Frequently Asked Questions
Q: Is the Justisse Method the same as the Rhythm Method?
A: No. The Rhythm Method makes mathematical projections based on past menstrual cycle history to predict future fertile and infertile phases of the menstrual cycle. These predictions, though occasionally right, in general do not accurately reflect fertile days.
The Justisse Method teaches users how to determine the status of their fertility through real-time, daily observations.
Q: Do I need regular cycles to practice the Justisse Method?
A: Even if your menstrual cycles vary in length, the Justisse Method will teach you how to reliably observe your symptoms of fertility.
Q: Do I have to practice abstinence to use the Justisse Method to avoid pregnancy?
A: Couples need to abstain on fertile days (or choose another method of pregnancy prevention). Folks who use a barrier method on fertile days (condom, foam, cervical cap, diaphragm, etc.) are no longer strictly using the Justisse Method for birth control, and can expect the effectiveness for birth control of the barrier method they are using.
Generally, a female is fertile for about one week of each menstrual cycle, when cervical mucus is present and during ovulation. Mucus allows for the survival and transportation of sperm. The exact number of fertile days (and days that are considered fertile) varies cycle to cycle and person to person.
Q: What about “Safe Sex” practices?
A: The Justisse Method does not protect against sexually transmitted diseases. If you are unsure of your health status – or that of your partner – seek medical guidance, and use protection.
Q: What is a menstrual cycle?
A: A menstrual cycle consists of menstruation, as well as follicle and egg development (accompanied by changes in the cervix and the appearance of cervical mucus) ovulation, development of the corpus luteum (accompanied by changes in the cervix and absence of cervical mucus), changes in the uterine lining both before and after ovulation, and changes in basal body temperature.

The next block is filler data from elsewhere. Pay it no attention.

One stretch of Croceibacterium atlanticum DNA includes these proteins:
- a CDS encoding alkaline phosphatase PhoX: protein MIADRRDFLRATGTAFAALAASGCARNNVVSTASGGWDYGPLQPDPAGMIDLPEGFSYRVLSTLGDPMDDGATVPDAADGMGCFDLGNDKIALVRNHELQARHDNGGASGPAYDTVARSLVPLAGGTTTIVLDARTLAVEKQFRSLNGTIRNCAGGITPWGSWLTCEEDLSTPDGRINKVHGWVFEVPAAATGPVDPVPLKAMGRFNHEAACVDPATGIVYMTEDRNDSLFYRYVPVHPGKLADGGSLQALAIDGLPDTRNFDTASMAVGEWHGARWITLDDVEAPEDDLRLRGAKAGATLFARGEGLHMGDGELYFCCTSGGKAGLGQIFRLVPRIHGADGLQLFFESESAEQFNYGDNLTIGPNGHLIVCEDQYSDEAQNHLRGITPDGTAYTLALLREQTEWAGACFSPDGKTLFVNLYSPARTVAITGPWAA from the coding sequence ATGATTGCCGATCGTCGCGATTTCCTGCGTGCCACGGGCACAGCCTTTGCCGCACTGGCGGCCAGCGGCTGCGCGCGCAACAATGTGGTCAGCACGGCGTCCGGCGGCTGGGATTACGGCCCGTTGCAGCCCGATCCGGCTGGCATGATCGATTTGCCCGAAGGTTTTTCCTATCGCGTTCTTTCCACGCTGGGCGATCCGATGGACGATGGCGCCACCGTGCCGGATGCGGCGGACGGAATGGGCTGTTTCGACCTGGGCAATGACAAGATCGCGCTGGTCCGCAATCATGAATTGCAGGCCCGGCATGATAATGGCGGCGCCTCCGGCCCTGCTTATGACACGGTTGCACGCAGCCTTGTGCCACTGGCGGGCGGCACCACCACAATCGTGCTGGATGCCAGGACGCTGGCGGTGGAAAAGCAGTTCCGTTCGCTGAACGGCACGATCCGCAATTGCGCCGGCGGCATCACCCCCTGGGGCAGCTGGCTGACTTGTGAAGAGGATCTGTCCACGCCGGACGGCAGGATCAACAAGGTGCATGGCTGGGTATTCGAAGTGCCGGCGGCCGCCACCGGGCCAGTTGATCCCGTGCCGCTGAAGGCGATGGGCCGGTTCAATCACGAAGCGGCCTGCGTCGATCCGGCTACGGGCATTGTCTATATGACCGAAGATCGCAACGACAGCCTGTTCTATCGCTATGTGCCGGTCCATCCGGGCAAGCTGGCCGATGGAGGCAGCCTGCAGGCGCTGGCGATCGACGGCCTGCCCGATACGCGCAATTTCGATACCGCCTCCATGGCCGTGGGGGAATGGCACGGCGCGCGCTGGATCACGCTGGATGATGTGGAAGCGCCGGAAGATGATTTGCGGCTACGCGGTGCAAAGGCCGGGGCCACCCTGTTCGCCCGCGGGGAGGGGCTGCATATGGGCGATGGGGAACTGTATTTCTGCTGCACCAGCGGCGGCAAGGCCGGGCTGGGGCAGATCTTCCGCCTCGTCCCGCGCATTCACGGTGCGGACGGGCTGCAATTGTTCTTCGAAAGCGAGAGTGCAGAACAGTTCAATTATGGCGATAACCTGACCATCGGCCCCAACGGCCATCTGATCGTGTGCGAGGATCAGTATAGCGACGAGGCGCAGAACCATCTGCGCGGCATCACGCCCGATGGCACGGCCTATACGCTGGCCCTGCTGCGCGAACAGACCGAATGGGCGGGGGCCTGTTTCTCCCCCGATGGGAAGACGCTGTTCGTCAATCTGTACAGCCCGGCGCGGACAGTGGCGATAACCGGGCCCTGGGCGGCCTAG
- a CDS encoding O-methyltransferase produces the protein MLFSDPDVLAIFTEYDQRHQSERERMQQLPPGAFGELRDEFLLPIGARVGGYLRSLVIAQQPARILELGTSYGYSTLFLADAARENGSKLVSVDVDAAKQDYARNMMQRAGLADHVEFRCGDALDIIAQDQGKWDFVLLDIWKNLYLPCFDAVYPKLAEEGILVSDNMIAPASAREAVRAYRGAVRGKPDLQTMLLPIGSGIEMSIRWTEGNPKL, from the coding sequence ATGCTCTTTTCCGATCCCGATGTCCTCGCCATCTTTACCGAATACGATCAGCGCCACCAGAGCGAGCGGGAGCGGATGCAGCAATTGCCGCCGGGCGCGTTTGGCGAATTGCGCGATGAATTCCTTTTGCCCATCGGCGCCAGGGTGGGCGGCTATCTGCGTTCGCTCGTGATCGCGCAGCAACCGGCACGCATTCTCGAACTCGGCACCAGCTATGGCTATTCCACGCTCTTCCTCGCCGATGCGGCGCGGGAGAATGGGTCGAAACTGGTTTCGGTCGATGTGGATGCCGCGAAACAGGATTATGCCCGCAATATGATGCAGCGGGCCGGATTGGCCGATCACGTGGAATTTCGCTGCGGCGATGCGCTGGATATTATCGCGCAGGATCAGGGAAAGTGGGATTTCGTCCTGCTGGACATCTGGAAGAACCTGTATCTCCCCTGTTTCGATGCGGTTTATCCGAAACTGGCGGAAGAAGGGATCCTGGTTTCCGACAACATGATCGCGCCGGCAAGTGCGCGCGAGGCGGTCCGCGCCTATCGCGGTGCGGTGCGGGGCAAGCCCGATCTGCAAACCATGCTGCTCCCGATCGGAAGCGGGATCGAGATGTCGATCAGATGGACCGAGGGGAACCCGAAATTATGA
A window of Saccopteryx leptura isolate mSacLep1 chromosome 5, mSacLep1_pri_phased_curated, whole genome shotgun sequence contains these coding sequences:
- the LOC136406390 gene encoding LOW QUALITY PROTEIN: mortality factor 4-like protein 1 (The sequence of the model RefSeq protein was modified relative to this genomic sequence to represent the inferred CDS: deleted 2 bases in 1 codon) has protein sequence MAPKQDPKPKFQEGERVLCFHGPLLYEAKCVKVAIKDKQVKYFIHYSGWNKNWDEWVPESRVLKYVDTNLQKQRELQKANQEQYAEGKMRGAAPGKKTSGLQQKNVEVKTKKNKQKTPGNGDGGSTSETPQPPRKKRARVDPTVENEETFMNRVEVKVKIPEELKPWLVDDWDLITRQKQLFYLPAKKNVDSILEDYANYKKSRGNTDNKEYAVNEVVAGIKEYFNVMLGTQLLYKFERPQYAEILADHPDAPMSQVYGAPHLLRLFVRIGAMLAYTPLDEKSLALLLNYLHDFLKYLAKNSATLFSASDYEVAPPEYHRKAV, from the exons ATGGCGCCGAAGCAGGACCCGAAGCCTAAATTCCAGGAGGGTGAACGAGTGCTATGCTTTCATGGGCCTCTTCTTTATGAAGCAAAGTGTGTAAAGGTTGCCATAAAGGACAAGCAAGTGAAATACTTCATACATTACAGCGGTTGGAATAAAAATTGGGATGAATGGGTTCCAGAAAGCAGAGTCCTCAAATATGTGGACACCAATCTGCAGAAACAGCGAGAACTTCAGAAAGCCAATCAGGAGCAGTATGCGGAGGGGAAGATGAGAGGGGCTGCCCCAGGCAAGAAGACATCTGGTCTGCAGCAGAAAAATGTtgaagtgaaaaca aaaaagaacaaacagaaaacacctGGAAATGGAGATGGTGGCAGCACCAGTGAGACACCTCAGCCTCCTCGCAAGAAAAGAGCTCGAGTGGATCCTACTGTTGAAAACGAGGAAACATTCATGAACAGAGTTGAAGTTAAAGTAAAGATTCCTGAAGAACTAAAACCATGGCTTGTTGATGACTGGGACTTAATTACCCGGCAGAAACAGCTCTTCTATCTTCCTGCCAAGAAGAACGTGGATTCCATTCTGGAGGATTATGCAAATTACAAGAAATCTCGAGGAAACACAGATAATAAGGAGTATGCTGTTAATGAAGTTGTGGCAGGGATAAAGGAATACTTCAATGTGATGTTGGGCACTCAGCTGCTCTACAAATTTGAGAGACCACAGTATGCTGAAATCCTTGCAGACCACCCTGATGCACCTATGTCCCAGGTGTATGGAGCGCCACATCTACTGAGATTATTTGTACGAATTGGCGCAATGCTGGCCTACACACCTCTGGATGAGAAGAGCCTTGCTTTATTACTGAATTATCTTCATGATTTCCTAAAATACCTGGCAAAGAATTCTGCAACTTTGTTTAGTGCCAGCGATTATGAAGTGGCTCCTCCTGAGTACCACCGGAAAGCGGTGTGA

Q: How can I assess my own fertility?
A: By learning to observe, chart, and interpret your body's signs of fertility. A Justisse Holistic Reproductive Health Practitioner can guide you to learn how to assess your fertility using the Justisse Method and a functional approach to understanding how your chart reflects your overall health. You may also wish to find individuals or groups in your area who offer fertility awareness education and consultation.
Q: What if I have extreme cramping and pain with my period? Is this method not for me?
A: Extreme cramping and pain (dysmenorrhea) does not interfere with the observations of fertility signs. In fact, charting with the Justisse Method can support you to monitor your symptoms, and partnering with an HRHP can help you examine the root causes of PMS and period pain.
Q: What is cervical mucus?
A: In response to rising levels of the hormone estrogen, the cervix is stimulated to produce mucus. Rising levels of estrogen, and thus cervical mucus, signal the approach of ovulation. The Justisse Method teaches users how to monitor the presence of cervical mucus, and understand the changing pattern of these mucus secretions in relation to your fertility.
Q: What is the number of days from ovulation to my next menstrual period?
A: A typical number of days from ovulation to your next menstrual period ranges from 12-14 days. This is called the post-ovulatory, or luteal, phase. A post-ovulatory phase that is consistently less than 12 days or greater than 14, may indicate a hormonal and/or endocrine concern.
Q: What affects male fertility? Does stress play a role in male fertility?